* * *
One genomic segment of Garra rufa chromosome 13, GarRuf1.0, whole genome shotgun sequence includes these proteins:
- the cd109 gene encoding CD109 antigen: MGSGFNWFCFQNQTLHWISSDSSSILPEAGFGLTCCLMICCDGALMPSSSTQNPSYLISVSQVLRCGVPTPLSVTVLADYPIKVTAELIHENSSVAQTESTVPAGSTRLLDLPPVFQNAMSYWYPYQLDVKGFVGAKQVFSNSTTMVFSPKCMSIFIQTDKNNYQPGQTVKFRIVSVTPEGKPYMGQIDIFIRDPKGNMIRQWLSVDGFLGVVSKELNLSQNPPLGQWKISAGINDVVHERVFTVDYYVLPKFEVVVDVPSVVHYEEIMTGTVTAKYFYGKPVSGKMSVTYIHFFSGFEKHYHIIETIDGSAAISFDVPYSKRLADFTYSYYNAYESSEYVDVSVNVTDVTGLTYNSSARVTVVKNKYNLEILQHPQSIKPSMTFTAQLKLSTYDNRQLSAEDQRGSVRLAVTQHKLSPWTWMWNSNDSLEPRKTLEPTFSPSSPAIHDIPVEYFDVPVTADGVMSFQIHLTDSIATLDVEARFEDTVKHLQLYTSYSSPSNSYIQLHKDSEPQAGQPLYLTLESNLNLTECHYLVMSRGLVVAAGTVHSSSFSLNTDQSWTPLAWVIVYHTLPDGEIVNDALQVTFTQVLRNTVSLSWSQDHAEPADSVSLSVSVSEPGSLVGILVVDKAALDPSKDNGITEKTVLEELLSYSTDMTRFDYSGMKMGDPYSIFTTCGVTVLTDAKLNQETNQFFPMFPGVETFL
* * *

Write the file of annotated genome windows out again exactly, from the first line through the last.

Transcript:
One genomic segment of Garra rufa chromosome 13, GarRuf1.0, whole genome shotgun sequence includes these proteins:
- the cd109 gene encoding CD109 antigen: MGSGFNWFCFQNQTLHWISSDSSSILPEAGFGLTCCLMICCDGALMPSSSTQNPSYLISVSQVLRCGVPTPLSVTVLADYPIKVTAELIHENSSVAQTESTVPAGSTRLLDLPPVFQNAMSYWYPYQLDVKGFVGAKQVFSNSTTMVFSPKCMSIFIQTDKNNYQPGQTVKFRIVSVTPEGKPYMGQIDIFIRDPKGNMIRQWLSVDGFLGVVSKELNLSQNPPLGQWKISAGINDVVHERVFTVDYYVLPKFEVVVDVPSVVHYEEIMTGTVTAKYFYGKPVSGKMSVTYIHFFSGFEKHYHIIETIDGSAAISFDVPYSKRLADFTYSYYNAYESSEYVDVSVNVTDVTGLTYNSSARVTVVKNKYNLEILQHPQSIKPSMTFTAQLKLSTYDNRQLSAEDQRGSVRLAVTQHKLSPWTWMWNSNDSLEPRKTLEPTFSPSSPAIHDIPVEYFDVPVTADGVMSFQIHLTDSIATLDVEARFEDTVKHLQLYTSYSSPSNSYIQLHKDSEPQAGQPLYLTLESNLNLTECHYLVMSRGLVVAAGTVHSSSFSLNTDQSWTPLAWVIVYHTLPDGEIVNDALQVTFTQVLRNTVSLSWSQDHAEPADSVSLSVSVSEPGSLVGILVVDKAALDPSKDNGITEKTVLEELLSYSTDMTRFDYSGMKMGDPYSIFTTCGVTVLTDAKLNQETNQFFPMFPGVETFL